Search Images Maps Play YouTube News Gmail Drive More »
Sign in
Screen reader users: click this link for accessible mode. Accessible mode has the same essential features but works better with your reader.

Patents

  1. Advanced Patent Search
Publication numberUS7995832 B2
Publication typeGrant
Application numberUS 11/669,014
Publication dateAug 9, 2011
Filing dateJan 30, 2007
Priority dateJan 11, 2007
Also published asUS20080170774, WO2008086494A2, WO2008086494A3
Publication number11669014, 669014, US 7995832 B2, US 7995832B2, US-B2-7995832, US7995832 B2, US7995832B2
InventorsYalin Xiong, Rui-Fang Shi
Original AssigneeKla-Tencor Corporation
Export CitationBiBTeX, EndNote, RefMan
External Links: USPTO, USPTO Assignment, Espacenet
Photomask inspection and verification by lithography image reconstruction using imaging pupil filters
US 7995832 B2
Abstract
A method and tool for generating reconstructed images that model the high NA effects of a lithography tool used to image patterns produced by a mask. Comparison of the reconstructed images with reference images characterize the mask. The method involves providing a mask reticle for inspection. Generating matrix values associated with a high NA corrective filter matrix that characterizes a high NA lithography system used to print from the mask. Illuminating the mask to produce a patterned illumination beam that is filtered with filters associated with the high NA corrective filter matrix elements to obtain a plurality of filtered beams that include raw image data that is processed to obtain a reconstructed image that is further processed and compared with reference images to obtain mask characterization information.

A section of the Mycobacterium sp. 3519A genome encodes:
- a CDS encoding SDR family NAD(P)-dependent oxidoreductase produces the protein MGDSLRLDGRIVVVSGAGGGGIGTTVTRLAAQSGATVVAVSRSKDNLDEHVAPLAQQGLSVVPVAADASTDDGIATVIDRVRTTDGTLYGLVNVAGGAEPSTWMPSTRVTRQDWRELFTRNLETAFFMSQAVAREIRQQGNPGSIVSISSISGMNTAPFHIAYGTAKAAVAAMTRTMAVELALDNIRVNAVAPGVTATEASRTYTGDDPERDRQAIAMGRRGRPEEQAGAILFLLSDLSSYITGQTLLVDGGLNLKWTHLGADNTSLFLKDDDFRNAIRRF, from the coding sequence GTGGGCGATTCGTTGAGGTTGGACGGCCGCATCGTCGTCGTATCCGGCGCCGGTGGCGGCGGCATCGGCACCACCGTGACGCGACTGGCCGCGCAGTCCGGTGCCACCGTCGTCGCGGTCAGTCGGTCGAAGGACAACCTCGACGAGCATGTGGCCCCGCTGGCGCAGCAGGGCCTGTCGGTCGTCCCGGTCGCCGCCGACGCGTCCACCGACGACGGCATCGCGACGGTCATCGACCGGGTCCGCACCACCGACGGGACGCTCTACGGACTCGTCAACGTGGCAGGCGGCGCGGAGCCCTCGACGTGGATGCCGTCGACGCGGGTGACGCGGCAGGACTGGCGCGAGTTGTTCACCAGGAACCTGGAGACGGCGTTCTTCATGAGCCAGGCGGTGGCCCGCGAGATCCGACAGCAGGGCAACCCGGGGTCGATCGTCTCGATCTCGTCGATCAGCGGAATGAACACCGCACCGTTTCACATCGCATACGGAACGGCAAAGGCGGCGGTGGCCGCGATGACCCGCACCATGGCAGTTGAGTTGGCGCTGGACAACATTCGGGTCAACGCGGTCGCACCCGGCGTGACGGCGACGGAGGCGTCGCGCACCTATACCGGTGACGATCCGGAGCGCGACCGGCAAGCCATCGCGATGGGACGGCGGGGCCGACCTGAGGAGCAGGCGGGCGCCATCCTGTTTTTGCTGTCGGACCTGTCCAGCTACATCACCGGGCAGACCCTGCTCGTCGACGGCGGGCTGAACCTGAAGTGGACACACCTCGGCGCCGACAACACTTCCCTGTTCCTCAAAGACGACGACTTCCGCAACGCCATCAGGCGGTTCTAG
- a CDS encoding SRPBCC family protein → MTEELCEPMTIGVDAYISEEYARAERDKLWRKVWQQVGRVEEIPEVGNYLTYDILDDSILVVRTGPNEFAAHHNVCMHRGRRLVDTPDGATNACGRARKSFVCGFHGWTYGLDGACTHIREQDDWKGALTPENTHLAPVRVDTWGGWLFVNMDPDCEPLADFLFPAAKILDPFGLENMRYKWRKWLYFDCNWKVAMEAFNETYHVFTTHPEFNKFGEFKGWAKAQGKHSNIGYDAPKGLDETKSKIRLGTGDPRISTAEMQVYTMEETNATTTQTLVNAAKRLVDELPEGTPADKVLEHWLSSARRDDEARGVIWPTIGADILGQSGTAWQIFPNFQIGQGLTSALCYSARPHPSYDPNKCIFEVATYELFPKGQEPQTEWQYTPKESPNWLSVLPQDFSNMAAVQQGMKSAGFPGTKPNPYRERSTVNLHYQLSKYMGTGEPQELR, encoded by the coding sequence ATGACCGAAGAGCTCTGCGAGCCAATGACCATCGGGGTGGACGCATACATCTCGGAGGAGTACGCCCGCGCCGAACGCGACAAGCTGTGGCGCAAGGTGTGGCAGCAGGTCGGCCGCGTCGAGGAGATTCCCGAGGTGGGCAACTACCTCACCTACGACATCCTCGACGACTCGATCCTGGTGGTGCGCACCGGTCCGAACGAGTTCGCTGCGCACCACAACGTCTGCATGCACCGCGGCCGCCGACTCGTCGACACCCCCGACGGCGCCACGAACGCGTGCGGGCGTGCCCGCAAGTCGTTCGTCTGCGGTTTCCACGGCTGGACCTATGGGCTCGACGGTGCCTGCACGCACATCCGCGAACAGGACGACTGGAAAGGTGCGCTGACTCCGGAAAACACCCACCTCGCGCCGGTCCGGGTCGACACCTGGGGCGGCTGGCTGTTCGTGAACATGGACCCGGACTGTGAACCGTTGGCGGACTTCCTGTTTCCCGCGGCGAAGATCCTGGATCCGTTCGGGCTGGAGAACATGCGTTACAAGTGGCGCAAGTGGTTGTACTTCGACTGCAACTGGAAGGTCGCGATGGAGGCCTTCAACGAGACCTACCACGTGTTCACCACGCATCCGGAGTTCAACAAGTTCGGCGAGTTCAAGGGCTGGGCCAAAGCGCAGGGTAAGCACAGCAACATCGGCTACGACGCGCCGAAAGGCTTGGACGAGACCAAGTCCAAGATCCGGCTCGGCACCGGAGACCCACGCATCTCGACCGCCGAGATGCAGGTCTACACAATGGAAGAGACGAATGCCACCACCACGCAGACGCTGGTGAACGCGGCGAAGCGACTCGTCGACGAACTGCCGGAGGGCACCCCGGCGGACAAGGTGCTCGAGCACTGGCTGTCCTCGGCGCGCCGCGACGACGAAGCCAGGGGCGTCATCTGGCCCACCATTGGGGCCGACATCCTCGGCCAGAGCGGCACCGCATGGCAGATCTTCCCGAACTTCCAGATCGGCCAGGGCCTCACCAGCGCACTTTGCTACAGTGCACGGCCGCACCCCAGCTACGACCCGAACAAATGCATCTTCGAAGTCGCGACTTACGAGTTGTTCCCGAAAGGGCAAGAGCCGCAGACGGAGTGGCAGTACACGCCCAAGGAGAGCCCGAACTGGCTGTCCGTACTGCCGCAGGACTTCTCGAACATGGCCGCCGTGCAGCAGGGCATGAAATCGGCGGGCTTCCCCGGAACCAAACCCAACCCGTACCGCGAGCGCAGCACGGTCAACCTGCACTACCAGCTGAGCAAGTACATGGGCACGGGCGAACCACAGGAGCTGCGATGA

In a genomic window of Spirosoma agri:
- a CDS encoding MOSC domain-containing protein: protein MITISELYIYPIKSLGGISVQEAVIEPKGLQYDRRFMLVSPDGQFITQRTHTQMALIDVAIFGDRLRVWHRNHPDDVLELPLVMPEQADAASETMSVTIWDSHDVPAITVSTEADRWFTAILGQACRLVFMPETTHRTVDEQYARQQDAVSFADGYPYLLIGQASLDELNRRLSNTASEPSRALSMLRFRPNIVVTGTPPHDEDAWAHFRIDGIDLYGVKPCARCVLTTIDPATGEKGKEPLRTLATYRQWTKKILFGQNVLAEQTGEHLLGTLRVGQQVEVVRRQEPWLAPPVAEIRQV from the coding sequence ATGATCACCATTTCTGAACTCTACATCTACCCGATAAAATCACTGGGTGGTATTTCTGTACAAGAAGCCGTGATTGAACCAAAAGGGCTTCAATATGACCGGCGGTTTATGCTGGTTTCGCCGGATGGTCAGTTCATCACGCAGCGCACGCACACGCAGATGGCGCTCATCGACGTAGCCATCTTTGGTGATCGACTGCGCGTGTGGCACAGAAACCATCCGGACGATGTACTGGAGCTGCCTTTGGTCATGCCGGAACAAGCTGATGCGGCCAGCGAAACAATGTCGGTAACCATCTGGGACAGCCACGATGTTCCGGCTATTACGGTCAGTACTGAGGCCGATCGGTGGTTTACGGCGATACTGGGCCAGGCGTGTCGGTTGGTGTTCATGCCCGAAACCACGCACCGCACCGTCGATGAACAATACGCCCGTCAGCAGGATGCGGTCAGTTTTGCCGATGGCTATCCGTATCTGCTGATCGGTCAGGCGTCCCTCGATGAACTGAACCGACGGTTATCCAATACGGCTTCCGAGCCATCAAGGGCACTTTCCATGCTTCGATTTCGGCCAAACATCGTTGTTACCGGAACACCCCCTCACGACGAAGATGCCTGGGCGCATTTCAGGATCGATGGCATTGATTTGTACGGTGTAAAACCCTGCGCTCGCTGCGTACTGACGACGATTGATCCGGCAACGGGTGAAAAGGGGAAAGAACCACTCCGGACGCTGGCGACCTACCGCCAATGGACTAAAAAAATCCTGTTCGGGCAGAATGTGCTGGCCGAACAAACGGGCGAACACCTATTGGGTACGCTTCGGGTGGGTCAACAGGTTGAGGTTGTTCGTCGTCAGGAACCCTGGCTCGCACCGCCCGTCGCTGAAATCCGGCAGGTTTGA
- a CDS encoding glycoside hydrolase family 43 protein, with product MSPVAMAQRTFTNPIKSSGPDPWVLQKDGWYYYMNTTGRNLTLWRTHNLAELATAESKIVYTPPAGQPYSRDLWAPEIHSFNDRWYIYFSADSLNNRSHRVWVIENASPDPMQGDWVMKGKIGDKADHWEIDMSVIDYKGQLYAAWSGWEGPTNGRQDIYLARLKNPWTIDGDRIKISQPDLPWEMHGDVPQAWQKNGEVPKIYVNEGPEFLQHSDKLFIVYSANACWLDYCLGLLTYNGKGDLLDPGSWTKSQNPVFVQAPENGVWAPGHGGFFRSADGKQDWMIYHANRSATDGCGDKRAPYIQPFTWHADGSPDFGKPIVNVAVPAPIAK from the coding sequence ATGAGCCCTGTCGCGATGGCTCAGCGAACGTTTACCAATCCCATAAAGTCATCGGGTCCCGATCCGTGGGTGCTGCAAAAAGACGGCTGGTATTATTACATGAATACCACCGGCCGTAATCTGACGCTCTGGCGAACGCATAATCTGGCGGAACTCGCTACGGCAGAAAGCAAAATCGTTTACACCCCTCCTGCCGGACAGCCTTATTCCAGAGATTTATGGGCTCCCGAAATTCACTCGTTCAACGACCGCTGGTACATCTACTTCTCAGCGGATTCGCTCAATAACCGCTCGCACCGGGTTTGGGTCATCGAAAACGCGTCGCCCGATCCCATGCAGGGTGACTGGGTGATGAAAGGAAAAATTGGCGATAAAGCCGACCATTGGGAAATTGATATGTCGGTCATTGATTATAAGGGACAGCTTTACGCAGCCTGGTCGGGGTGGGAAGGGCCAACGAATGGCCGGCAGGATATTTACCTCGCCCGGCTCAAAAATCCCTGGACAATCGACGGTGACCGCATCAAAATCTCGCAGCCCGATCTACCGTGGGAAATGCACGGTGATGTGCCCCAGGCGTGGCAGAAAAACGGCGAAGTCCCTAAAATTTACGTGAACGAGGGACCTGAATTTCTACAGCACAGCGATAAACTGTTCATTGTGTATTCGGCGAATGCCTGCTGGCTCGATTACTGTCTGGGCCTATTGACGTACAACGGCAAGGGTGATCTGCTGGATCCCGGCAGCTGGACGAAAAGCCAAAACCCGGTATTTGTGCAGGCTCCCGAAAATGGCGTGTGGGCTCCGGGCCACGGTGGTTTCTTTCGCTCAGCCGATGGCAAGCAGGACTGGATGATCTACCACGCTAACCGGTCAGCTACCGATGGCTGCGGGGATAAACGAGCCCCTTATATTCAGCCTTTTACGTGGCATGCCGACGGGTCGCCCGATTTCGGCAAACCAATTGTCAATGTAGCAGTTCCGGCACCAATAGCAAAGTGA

Images(12)
Previous page
Next page
Claims(18)
1. A method for inspecting a surface to identify lithographically significant defects, the method comprising:
providing a mask reticle configured to achieve photolithographic transfer of a mask pattern onto a substrate using a high numeric aperture (NA) lithography system having a high image numeric aperture (NA);
processing the optical parameters of the high NA lithography system to obtain a plurality of matrix values associated with a high NA correction matrix that characterizes the optical parameters of the high NA lithography system;